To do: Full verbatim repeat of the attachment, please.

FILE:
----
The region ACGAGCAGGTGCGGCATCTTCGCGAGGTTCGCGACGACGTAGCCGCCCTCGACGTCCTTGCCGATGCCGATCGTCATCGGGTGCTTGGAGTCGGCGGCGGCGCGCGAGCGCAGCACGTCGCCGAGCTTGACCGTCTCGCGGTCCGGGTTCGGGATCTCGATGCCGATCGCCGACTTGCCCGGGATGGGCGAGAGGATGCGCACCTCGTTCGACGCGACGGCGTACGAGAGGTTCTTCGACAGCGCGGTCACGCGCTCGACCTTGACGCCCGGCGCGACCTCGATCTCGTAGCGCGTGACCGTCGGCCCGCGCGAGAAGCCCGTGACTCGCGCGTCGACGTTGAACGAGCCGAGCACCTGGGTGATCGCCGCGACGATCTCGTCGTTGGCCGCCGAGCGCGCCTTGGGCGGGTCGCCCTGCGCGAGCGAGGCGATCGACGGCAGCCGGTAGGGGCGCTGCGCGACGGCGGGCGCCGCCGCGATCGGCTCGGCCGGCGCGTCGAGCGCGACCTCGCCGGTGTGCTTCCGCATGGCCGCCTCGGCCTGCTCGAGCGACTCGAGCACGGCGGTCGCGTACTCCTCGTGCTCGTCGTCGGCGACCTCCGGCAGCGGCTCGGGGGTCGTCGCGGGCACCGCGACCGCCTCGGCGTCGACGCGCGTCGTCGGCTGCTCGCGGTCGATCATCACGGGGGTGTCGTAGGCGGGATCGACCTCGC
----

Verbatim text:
The region ACGAGCAGGTGCGGCATCTTCGCGAGGTTCGCGACGACGTAGCCGCCCTCGACGTCCTTGCCGATGCCGATCGTCATCGGGTGCTTGGAGTCGGCGGCGGCGCGCGAGCGCAGCACGTCGCCGAGCTTGACCGTCTCGCGGTCCGGGTTCGGGATCTCGATGCCGATCGCCGACTTGCCCGGGATGGGCGAGAGGATGCGCACCTCGTTCGACGCGACGGCGTACGAGAGGTTCTTCGACAGCGCGGTCACGCGCTCGACCTTGACGCCCGGCGCGACCTCGATCTCGTAGCGCGTGACCGTCGGCCCGCGCGAGAAGCCCGTGACTCGCGCGTCGACGTTGAACGAGCCGAGCACCTGGGTGATCGCCGCGACGATCTCGTCGTTGGCCGCCGAGCGCGCCTTGGGCGGGTCGCCCTGCGCGAGCGAGGCGATCGACGGCAGCCGGTAGGGGCGCTGCGCGACGGCGGGCGCCGCCGCGATCGGCTCGGCCGGCGCGTCGAGCGCGACCTCGCCGGTGTGCTTCCGCATGGCCGCCTCGGCCTGCTCGAGCGACTCGAGCACGGCGGTCGCGTACTCCTCGTGCTCGTCGTCGGCGACCTCCGGCAGCGGCTCGGGGGTCGTCGCGGGCACCGCGACCGCCTCGGCGTCGACGCGCGTCGTCGGCTGCTCGCGGTCGATCATCACGGGGGTGTCGTAGGCGGGATCGACCTCGC